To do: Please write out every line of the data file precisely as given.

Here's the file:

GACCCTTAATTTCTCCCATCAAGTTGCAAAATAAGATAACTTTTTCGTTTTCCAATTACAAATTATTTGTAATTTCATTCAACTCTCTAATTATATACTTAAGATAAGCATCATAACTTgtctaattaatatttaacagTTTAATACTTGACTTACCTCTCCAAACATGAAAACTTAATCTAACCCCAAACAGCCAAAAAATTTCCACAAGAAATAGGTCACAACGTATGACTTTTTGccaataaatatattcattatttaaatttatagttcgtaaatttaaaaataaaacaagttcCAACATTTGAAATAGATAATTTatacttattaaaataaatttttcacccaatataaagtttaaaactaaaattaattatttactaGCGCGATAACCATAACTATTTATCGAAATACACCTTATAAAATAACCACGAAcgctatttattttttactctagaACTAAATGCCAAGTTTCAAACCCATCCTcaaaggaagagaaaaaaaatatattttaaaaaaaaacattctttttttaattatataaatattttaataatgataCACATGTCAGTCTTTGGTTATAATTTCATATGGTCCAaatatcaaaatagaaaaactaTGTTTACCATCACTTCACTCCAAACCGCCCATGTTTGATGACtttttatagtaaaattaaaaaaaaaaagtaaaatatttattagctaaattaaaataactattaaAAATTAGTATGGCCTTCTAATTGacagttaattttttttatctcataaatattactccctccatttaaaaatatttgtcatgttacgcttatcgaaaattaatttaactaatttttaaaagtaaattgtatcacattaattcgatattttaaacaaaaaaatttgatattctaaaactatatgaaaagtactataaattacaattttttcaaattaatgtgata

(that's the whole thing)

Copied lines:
GACCCTTAATTTCTCCCATCAAGTTGCAAAATAAGATAACTTTTTCGTTTTCCAATTACAAATTATTTGTAATTTCATTCAACTCTCTAATTATATACTTAAGATAAGCATCATAACTTgtctaattaatatttaacagTTTAATACTTGACTTACCTCTCCAAACATGAAAACTTAATCTAACCCCAAACAGCCAAAAAATTTCCACAAGAAATAGGTCACAACGTATGACTTTTTGccaataaatatattcattatttaaatttatagttcgtaaatttaaaaataaaacaagttcCAACATTTGAAATAGATAATTTatacttattaaaataaatttttcacccaatataaagtttaaaactaaaattaattatttactaGCGCGATAACCATAACTATTTATCGAAATACACCTTATAAAATAACCACGAAcgctatttattttttactctagaACTAAATGCCAAGTTTCAAACCCATCCTcaaaggaagagaaaaaaaatatattttaaaaaaaaacattctttttttaattatataaatattttaataatgataCACATGTCAGTCTTTGGTTATAATTTCATATGGTCCAaatatcaaaatagaaaaactaTGTTTACCATCACTTCACTCCAAACCGCCCATGTTTGATGACtttttatagtaaaattaaaaaaaaaaagtaaaatatttattagctaaattaaaataactattaaAAATTAGTATGGCCTTCTAATTGacagttaattttttttatctcataaatattactccctccatttaaaaatatttgtcatgttacgcttatcgaaaattaatttaactaatttttaaaagtaaattgtatcacattaattcgatattttaaacaaaaaaatttgatattctaaaactatatgaaaagtactataaattacaattttttcaaattaatgtgata